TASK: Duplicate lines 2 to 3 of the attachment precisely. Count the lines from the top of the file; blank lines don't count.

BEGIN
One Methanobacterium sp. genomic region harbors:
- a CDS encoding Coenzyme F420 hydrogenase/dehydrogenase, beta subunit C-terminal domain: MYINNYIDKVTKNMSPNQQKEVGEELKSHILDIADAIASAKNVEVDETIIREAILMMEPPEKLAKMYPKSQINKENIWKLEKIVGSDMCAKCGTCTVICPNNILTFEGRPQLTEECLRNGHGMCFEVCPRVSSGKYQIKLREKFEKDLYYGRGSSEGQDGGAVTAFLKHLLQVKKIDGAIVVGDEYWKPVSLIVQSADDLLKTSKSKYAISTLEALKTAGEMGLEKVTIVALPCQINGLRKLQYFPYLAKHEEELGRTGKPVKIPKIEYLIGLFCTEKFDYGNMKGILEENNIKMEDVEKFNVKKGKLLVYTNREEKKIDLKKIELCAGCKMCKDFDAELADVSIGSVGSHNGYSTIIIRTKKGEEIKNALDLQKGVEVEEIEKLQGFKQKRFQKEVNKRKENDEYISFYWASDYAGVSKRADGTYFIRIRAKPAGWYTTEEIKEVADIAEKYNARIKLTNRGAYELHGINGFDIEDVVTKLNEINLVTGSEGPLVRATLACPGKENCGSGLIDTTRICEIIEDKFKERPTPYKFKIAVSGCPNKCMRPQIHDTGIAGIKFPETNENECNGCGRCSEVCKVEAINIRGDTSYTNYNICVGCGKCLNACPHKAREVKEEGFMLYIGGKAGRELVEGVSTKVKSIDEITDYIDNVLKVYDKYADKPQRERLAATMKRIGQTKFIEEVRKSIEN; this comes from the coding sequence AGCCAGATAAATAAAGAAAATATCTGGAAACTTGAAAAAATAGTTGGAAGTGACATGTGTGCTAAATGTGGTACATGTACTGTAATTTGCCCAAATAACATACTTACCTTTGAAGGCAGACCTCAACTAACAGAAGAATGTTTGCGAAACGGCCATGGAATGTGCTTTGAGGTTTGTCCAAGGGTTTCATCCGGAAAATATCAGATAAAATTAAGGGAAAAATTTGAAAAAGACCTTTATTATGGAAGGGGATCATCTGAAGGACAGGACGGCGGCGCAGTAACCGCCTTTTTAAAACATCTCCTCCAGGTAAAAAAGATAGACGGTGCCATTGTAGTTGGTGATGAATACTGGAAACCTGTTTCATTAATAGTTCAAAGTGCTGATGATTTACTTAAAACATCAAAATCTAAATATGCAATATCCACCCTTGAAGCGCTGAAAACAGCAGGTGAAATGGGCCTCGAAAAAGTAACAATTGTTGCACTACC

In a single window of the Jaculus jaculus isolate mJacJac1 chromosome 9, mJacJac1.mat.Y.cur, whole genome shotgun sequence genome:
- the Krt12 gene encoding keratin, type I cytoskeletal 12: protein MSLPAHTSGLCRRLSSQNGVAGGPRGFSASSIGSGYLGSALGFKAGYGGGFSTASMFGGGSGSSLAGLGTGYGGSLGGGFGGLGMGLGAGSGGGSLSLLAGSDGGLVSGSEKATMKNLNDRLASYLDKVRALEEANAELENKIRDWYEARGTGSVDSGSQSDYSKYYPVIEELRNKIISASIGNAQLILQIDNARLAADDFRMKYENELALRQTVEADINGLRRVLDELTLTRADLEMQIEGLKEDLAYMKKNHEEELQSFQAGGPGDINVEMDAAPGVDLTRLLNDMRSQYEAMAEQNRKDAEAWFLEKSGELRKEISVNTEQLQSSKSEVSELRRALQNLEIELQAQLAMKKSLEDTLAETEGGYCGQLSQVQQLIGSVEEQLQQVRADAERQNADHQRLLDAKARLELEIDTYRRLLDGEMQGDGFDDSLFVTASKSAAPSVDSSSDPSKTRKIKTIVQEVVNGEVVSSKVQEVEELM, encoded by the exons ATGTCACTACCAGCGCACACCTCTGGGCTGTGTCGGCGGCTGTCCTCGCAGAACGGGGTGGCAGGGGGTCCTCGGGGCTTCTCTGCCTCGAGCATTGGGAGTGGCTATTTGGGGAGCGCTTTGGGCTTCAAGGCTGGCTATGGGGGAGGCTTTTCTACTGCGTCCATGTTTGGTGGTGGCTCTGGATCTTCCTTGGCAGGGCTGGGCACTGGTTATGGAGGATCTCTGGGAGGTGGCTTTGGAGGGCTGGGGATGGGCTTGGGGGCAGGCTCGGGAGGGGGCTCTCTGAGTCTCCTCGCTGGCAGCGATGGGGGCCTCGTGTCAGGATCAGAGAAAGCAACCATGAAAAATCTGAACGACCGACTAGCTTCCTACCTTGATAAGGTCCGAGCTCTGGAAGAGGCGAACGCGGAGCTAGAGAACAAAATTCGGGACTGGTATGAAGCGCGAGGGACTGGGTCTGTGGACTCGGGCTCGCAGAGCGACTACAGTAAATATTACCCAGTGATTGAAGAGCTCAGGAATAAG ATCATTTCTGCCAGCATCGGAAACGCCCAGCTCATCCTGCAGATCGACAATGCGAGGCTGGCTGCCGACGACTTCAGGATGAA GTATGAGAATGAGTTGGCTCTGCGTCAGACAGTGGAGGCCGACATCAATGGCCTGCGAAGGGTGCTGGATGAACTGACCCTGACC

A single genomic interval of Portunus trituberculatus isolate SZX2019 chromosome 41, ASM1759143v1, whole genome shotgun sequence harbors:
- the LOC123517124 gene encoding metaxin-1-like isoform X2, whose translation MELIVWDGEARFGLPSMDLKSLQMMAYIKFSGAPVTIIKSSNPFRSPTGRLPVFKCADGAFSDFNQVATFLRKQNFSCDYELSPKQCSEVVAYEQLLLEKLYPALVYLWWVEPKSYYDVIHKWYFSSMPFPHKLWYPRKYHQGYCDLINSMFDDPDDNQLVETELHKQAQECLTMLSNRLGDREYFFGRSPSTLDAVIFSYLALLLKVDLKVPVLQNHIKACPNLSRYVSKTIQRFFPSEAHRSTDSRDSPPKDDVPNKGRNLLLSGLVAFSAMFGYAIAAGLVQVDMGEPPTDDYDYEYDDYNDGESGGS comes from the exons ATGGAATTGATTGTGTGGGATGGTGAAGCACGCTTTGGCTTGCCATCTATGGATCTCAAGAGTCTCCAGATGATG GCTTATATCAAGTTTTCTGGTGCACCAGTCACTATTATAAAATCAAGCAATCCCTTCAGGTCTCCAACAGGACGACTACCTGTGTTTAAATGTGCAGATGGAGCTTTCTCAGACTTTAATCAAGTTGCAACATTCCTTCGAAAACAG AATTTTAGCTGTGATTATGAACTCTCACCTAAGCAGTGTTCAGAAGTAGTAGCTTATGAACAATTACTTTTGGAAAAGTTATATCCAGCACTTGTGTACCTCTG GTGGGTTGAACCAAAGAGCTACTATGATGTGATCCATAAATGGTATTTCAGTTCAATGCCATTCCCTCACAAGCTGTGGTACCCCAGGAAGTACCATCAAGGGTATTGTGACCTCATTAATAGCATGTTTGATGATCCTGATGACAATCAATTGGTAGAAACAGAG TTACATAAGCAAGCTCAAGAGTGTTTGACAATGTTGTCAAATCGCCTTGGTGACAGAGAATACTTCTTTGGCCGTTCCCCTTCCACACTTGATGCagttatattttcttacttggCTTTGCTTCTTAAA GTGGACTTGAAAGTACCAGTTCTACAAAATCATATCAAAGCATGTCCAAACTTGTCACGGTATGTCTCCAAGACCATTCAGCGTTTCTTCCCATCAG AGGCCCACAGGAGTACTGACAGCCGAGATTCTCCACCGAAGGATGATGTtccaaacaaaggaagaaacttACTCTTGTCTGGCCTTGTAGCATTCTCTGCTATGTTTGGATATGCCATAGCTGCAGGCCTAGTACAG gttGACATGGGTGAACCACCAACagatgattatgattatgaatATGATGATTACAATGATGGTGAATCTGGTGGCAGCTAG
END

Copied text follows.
- a CDS encoding Coenzyme F420 hydrogenase/dehydrogenase, beta subunit C-terminal domain: MYINNYIDKVTKNMSPNQQKEVGEELKSHILDIADAIASAKNVEVDETIIREAILMMEPPEKLAKMYPKSQINKENIWKLEKIVGSDMCAKCGTCTVICPNNILTFEGRPQLTEECLRNGHGMCFEVCPRVSSGKYQIKLREKFEKDLYYGRGSSEGQDGGAVTAFLKHLLQVKKIDGAIVVGDEYWKPVSLIVQSADDLLKTSKSKYAISTLEALKTAGEMGLEKVTIVALPCQINGLRKLQYFPYLAKHEEELGRTGKPVKIPKIEYLIGLFCTEKFDYGNMKGILEENNIKMEDVEKFNVKKGKLLVYTNREEKKIDLKKIELCAGCKMCKDFDAELADVSIGSVGSHNGYSTIIIRTKKGEEIKNALDLQKGVEVEEIEKLQGFKQKRFQKEVNKRKENDEYISFYWASDYAGVSKRADGTYFIRIRAKPAGWYTTEEIKEVADIAEKYNARIKLTNRGAYELHGINGFDIEDVVTKLNEINLVTGSEGPLVRATLACPGKENCGSGLIDTTRICEIIEDKFKERPTPYKFKIAVSGCPNKCMRPQIHDTGIAGIKFPETNENECNGCGRCSEVCKVEAINIRGDTSYTNYNICVGCGKCLNACPHKAREVKEEGFMLYIGGKAGRELVEGVSTKVKSIDEITDYIDNVLKVYDKYADKPQRERLAATMKRIGQTKFIEEVRKSIEN; this comes from the coding sequence AGCCAGATAAATAAAGAAAATATCTGGAAACTTGAAAAAATAGTTGGAAGTGACATGTGTGCTAAATGTGGTACATGTACTGTAATTTGCCCAAATAACATACTTACCTTTGAAGGCAGACCTCAACTAACAGAAGAATGTTTGCGAAACGGCCATGGAATGTGCTTTGAGGTTTGTCCAAGGGTTTCATCCGGAAAATATCAGATAAAATTAAGGGAAAAATTTGAAAAAGACCTTTATTATGGAAGGGGATCATCTGAAGGACAGGACGGCGGCGCAGTAACCGCCTTTTTAAAACATCTCCTCCAGGTAAAAAAGATAGACGGTGCCATTGTAGTTGGTGATGAATACTGGAAACCTGTTTCATTAATAGTTCAAAGTGCTGATGATTTACTTAAAACATCAAAATCTAAATATGCAATATCCACCCTTGAAGCGCTGAAAACAGCAGGTGAAATGGGCCTCGAAAAAGTAACAATTGTTGCACTACC

In a single window of the Jaculus jaculus isolate mJacJac1 chromosome 9, mJacJac1.mat.Y.cur, whole genome shotgun sequence genome: